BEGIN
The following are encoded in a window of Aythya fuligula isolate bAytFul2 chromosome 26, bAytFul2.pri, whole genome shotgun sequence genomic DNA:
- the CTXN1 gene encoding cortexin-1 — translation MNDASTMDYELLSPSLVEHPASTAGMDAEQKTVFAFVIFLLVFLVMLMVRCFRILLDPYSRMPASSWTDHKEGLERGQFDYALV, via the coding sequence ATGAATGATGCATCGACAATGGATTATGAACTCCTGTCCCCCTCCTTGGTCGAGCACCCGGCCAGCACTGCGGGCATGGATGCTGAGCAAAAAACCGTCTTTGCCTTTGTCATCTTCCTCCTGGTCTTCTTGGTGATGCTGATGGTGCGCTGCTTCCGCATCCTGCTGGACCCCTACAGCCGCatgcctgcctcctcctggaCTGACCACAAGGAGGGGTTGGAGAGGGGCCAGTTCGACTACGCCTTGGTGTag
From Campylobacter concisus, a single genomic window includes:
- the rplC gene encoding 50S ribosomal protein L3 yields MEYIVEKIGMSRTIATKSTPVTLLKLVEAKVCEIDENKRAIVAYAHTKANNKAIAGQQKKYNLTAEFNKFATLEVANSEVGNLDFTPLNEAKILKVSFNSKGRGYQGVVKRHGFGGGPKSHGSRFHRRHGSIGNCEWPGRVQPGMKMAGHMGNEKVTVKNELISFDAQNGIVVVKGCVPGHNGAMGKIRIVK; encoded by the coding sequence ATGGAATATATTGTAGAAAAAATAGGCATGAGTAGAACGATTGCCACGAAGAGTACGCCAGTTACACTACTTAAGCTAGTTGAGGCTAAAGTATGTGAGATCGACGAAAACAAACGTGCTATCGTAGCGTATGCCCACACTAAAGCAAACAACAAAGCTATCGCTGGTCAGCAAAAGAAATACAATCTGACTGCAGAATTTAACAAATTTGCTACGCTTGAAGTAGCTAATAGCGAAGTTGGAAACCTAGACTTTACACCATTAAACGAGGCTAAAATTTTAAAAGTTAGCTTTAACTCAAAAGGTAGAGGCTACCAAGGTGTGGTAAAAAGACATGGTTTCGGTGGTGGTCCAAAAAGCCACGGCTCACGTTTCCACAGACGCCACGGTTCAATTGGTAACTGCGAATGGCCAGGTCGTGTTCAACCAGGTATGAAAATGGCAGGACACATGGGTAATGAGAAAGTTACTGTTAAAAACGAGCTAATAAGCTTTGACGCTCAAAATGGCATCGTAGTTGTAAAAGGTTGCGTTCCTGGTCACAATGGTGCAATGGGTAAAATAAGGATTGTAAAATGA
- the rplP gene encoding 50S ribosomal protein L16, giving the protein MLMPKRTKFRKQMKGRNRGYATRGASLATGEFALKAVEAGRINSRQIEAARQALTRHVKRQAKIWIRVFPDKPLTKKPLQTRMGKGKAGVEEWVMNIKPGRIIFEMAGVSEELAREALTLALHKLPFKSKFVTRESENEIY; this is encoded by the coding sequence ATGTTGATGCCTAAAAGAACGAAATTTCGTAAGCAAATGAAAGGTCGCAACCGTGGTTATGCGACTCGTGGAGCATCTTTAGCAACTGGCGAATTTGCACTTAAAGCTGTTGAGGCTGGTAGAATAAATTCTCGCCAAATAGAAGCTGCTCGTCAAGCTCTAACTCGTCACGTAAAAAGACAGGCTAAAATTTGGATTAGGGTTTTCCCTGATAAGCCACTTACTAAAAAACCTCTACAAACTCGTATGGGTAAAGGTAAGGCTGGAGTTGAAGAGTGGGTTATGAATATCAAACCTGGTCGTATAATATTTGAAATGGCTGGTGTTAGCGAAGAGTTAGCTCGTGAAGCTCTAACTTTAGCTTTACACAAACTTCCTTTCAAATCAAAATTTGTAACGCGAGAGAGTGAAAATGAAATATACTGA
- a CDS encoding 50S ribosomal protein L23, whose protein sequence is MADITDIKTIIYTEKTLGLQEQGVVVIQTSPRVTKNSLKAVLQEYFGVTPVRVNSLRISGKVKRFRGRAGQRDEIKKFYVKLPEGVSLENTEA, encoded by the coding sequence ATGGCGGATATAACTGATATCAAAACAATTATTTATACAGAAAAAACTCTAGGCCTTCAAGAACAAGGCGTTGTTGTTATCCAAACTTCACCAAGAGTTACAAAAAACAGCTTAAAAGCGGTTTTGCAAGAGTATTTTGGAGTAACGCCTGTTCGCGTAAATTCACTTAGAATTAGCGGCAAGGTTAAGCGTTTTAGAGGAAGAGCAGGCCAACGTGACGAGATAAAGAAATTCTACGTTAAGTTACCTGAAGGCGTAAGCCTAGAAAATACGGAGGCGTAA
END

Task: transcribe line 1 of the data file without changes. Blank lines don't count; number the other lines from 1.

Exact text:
The following are encoded in a window of Aythya fuligula isolate bAytFul2 chromosome 26, bAytFul2.pri, whole genome shotgun sequence genomic DNA: